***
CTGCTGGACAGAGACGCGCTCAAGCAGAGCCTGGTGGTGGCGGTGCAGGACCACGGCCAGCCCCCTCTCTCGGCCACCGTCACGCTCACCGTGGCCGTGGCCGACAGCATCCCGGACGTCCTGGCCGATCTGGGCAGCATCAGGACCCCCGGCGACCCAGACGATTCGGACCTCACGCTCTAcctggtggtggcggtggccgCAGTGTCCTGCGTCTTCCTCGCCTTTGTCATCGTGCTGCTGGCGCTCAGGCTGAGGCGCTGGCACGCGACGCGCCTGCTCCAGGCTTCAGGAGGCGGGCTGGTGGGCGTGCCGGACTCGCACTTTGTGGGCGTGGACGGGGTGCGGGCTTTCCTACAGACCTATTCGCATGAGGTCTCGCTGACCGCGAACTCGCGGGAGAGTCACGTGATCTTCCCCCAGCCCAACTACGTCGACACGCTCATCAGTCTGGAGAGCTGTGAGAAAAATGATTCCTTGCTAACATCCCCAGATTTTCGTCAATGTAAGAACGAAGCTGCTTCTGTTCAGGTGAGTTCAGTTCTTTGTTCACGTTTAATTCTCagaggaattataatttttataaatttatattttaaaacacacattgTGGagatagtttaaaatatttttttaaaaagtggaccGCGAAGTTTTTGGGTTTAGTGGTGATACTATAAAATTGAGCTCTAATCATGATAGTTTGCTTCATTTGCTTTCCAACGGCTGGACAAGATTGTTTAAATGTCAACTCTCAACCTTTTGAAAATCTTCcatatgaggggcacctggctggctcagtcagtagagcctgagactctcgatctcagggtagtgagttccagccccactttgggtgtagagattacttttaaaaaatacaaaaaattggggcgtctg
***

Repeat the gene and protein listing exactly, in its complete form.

CTGCTGGACAGAGACGCGCTCAAGCAGAGCCTGGTGGTGGCGGTGCAGGACCACGGCCAGCCCCCTCTCTCGGCCACCGTCACGCTCACCGTGGCCGTGGCCGACAGCATCCCGGACGTCCTGGCCGATCTGGGCAGCATCAGGACCCCCGGCGACCCAGACGATTCGGACCTCACGCTCTAcctggtggtggcggtggccgCAGTGTCCTGCGTCTTCCTCGCCTTTGTCATCGTGCTGCTGGCGCTCAGGCTGAGGCGCTGGCACGCGACGCGCCTGCTCCAGGCTTCAGGAGGCGGGCTGGTGGGCGTGCCGGACTCGCACTTTGTGGGCGTGGACGGGGTGCGGGCTTTCCTACAGACCTATTCGCATGAGGTCTCGCTGACCGCGAACTCGCGGGAGAGTCACGTGATCTTCCCCCAGCCCAACTACGTCGACACGCTCATCAGTCTGGAGAGCTGTGAGAAAAATGATTCCTTGCTAACATCCCCAGATTTTCGTCAATGTAAGAACGAAGCTGCTTCTGTTCAGGTGAGTTCAGTTCTTTGTTCACGTTTAATTCTCagaggaattataatttttataaatttatattttaaaacacacattgTGGagatagtttaaaatatttttttaaaaagtggaccGCGAAGTTTTTGGGTTTAGTGGTGATACTATAAAATTGAGCTCTAATCATGATAGTTTGCTTCATTTGCTTTCCAACGGCTGGACAAGATTGTTTAAATGTCAACTCTCAACCTTTTGAAAATCTTCcatatgaggggcacctggctggctcagtcagtagagcctgagactctcgatctcagggtagtgagttccagccccactttgggtgtagagattacttttaaaaaatacaaaaaattggggcgtctg